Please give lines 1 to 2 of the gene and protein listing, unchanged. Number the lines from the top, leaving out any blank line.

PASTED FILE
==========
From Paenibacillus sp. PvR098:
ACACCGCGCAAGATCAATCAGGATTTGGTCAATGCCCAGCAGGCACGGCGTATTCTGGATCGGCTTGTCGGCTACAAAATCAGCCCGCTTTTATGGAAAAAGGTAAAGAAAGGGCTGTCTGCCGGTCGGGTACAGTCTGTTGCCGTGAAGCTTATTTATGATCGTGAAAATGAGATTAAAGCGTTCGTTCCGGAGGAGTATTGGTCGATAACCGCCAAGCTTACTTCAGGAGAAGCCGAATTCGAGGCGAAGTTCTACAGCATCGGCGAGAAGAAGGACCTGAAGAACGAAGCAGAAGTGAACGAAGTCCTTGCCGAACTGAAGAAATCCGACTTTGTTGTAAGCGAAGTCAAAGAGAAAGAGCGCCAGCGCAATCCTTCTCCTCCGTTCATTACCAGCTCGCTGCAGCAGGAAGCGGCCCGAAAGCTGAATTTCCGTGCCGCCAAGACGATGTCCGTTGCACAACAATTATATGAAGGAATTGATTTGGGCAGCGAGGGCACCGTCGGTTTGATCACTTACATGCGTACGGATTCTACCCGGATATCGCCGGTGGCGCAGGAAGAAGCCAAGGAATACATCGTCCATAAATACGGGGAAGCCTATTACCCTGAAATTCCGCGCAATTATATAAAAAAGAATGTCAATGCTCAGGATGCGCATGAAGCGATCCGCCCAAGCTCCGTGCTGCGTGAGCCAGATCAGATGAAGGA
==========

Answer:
From Paenibacillus sp. PvR098:
ACACCGCGCAAGATCAATCAGGATTTGGTCAATGCCCAGCAGGCACGGCGTATTCTGGATCGGCTTGTCGGCTACAAAATCAGCCCGCTTTTATGGAAAAAGGTAAAGAAAGGGCTGTCTGCCGGTCGGGTACAGTCTGTTGCCGTGAAGCTTATTTATGATCGTGAAAATGAGATTAAAGCGTTCGTTCCGGAGGAGTATTGGTCGATAACCGCCAAGCTTACTTCAGGAGAAGCCGAATTCGAGGCGAAGTTCTACAGCATCGGCGAGAAGAAGGACCTGAAGAACGAAGCAGAAGTGAACGAAGTCCTTGCCGAACTGAAGAAATCCGACTTTGTTGTAAGCGAAGTCAAAGAGAAAGAGCGCCAGCGCAATCCTTCTCCTCCGTTCATTACCAGCTCGCTGCAGCAGGAAGCGGCCCGAAAGCTGAATTTCCGTGCCGCCAAGACGATGTCCGTTGCACAACAATTATATGAAGGAATTGATTTGGGCAGCGAGGGCACCGTCGGTTTGATCACTTACATGCGTACGGATTCTACCCGGATATCGCCGGTGGCGCAGGAAGAAGCCAAGGAATACATCGTCCATAAATACGGGGAAGCCTATTACCCTGAAATTCCGCGCAATTATATAAAAAAGAATGTCAATGCTCAGGATGCGCATGAAGCGATCCGCCCAAGCTCCGTGCTGCGTGAGCCAGATCAGATGAAGGA